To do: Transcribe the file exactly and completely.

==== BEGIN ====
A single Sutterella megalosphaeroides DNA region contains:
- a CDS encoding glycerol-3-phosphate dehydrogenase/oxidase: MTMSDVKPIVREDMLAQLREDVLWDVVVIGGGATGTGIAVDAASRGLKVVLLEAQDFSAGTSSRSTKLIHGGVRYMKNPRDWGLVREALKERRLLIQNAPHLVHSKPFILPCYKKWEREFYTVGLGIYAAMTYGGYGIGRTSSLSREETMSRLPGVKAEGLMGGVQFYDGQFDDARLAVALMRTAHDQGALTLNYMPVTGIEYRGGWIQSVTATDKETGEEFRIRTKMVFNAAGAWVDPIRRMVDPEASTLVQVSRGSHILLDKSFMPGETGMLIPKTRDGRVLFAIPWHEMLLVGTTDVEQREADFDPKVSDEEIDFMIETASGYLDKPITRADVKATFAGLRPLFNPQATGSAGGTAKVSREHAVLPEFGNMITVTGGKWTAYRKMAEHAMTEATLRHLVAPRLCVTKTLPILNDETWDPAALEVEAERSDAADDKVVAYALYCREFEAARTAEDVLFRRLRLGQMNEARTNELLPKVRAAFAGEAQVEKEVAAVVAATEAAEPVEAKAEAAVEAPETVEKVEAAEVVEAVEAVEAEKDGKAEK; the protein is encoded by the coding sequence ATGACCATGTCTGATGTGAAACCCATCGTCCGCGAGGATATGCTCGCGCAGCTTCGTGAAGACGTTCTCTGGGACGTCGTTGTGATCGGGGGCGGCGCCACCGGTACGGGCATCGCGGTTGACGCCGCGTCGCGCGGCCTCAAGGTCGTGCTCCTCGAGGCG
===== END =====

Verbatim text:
A single Sutterella megalosphaeroides DNA region contains:
- a CDS encoding glycerol-3-phosphate dehydrogenase/oxidase: MTMSDVKPIVREDMLAQLREDVLWDVVVIGGGATGTGIAVDAASRGLKVVLLEAQDFSAGTSSRSTKLIHGGVRYMKNPRDWGLVREALKERRLLIQNAPHLVHSKPFILPCYKKWEREFYTVGLGIYAAMTYGGYGIGRTSSLSREETMSRLPGVKAEGLMGGVQFYDGQFDDARLAVALMRTAHDQGALTLNYMPVTGIEYRGGWIQSVTATDKETGEEFRIRTKMVFNAAGAWVDPIRRMVDPEASTLVQVSRGSHILLDKSFMPGETGMLIPKTRDGRVLFAIPWHEMLLVGTTDVEQREADFDPKVSDEEIDFMIETASGYLDKPITRADVKATFAGLRPLFNPQATGSAGGTAKVSREHAVLPEFGNMITVTGGKWTAYRKMAEHAMTEATLRHLVAPRLCVTKTLPILNDETWDPAALEVEAERSDAADDKVVAYALYCREFEAARTAEDVLFRRLRLGQMNEARTNELLPKVRAAFAGEAQVEKEVAAVVAATEAAEPVEAKAEAAVEAPETVEKVEAAEVVEAVEAVEAEKDGKAEK; the protein is encoded by the coding sequence ATGACCATGTCTGATGTGAAACCCATCGTCCGCGAGGATATGCTCGCGCAGCTTCGTGAAGACGTTCTCTGGGACGTCGTTGTGATCGGGGGCGGCGCCACCGGTACGGGCATCGCGGTTGACGCCGCGTCGCGCGGCCTCAAGGTCGTGCTCCTCGAGGCG